By Ed McManus
Have you heard about the Des Moines Register's endorsement?
For the first time in 40 years, they are supporting a Republican for president. Their reasoning, in a nutshell, is that Republicans in Congress won't work with President Obama, but Democrats, for the good of the country, would cooperate with a President Romney to get things done.
Sound familiar? It is the same twisted logic that Time columnist Joe Klein used a few weeks ago: Let's reward the Republicans for their stubbornness and callousness, and punish the Democrats for caring about the country. I wrote a blog about it at the time, entitled "Preposterous!"
I am writing this one in the final days. Things are looking up for the President at the moment, but this election is much too close to take for granted. And this kind of argument is downright scary--if too many independents take it seriously.
Klein's Sept. 15 column was preceded and followed by many columns by him that were very critical of Romney. Joe is no apologist for the GOP. But he fretted in September that the Bush tax cuts are due to expire at the end of the year, along with big budget cuts agreed on by both parties, and a deal must be made to avert a recession. And Romney will be better able to make the deal, Klein wrote, so we won't all fall off the fiscal cliff.
What a lousy reason for handing the White House over to Mitt Romney and his pals for the next four years!
The Des Moines Register says the economy, jobs and a balanced budget are the nation's biggest challenges and they must be dealt with "in a bipartisan manner." They say both candidates are superbly qualified, and they complement Obama for the 2009 stimulus. They give him credit for reaching out to Republicans, but they point out that he has been rebuffed. Romney, on the other hand, gets along with Democrats. "Romney had to tack to the right during the primary season," the Register says. "Since then, he has recalibrated his campaign to focus on his concern for the middle class, and that is believable if the real Mitt Romney is the one on display as governor of Massachusetts who passed a health care reform plan that became the model for the one passed by Congress."
Take a look at that sentence. One, they admit they don't know who the real Romney is, even though they are endorsing him! And two, they point to health care reform as his greatest bipartisan achievement, although Romney is promising to repeal Obamacare!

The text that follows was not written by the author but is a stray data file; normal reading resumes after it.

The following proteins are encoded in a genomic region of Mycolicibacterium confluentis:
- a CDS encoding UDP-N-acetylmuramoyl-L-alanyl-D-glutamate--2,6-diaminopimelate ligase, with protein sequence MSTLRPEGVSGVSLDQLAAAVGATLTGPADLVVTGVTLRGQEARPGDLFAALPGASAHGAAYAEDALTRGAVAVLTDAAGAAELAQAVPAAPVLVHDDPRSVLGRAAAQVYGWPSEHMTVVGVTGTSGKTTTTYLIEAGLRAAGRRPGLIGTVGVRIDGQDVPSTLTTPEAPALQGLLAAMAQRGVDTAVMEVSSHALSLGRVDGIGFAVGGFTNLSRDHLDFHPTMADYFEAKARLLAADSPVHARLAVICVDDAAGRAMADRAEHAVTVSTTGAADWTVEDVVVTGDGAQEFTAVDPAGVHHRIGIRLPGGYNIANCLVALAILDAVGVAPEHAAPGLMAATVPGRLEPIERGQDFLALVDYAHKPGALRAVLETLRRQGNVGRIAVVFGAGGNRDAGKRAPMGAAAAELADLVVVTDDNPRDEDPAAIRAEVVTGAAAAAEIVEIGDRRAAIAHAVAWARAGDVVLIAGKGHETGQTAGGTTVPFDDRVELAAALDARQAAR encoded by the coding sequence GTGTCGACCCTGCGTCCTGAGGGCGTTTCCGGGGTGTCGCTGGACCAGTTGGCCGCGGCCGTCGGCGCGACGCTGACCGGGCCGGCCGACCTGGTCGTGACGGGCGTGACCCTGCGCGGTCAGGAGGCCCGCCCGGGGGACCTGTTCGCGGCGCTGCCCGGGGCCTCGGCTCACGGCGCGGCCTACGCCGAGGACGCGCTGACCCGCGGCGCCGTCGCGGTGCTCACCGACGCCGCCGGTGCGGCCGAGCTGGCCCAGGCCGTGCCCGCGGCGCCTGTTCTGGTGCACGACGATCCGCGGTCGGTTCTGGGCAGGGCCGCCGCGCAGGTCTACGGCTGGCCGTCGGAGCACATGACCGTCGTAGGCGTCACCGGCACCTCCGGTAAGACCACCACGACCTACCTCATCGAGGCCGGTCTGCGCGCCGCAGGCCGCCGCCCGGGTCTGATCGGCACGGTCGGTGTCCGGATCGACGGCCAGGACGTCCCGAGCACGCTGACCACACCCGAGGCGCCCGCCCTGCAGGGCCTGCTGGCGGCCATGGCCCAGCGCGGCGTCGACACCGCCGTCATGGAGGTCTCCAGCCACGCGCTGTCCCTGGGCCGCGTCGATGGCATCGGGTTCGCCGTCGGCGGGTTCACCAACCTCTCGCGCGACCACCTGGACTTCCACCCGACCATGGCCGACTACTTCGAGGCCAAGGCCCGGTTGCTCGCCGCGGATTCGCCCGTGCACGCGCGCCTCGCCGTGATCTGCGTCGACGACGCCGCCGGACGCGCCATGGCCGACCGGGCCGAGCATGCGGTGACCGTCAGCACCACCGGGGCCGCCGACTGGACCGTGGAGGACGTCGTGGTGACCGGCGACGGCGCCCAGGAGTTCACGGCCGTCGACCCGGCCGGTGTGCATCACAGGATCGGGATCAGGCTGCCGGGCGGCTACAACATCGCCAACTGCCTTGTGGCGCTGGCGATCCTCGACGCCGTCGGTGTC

They predict that he will be far more centrist as president than he has been as a candidate. Don't worry about the fact that he has been lying about his views all along, they seem to say. And they, like Klein, put great importance on negotiating a deal on the budget, although many economists believe we aren't facing any immediate fiscal crisis.
Fortunately, many newspapers have seen the light and shunned Romney. One notable one is the Salt Lake Tribune, the major paper in a very red and Mormon state. (Disclosure: I used to work there.) Their editorial for Obama said: "From his embrace of the party’s radical right wing, to subsequent portrayals of himself as a moderate champion of the middle class, Romney has raised the most frequently asked question of the campaign: 'Who is this guy, really, and what in the world does he truly believe?'."
We know who Obama is. He rescued us from the Bush fiscal mess and got universal health care passed. He's a keeper. -0-
Advertisement: Please help me reach my goal of raising $2,500 for the President! The campaign has set up some of us little guys with our own fund-raising account through barackobama.com. Check out this link:
I have so far been able to get 29 of my friends and relatives to send in donations ranging from $10 to $500! If you have already given, please consider throwing in a few more bucks. Thanks.
Ed McManus is a Wilmette, IL, attorney and former Chicago Tribune editor/reporter. Comments (and brickbats) welcome: email@example.com. Please forward this blog to your friends.
Wednesday, October 3, 2012 is the BIG night, the face off, the supreme contest, the ultimate battle, the main event.
At 9:00 pm, Eastern Standard Time drums will roll; trumpets will trumpet as PBS CSPAN, ABC, NBC, CBS, FOX, CNN, MSNBC and, for all I know, Animal Planet and Nickelodeon broadcast the first 2012 Presidential Debate from the University of Denver . Fifty million Americans will be holding their collective breaths as Mitt and Barack will go at it mano a mano after months of sparing, preparation and coaching. Oh, the thrill of it all! Oh, the anticipation.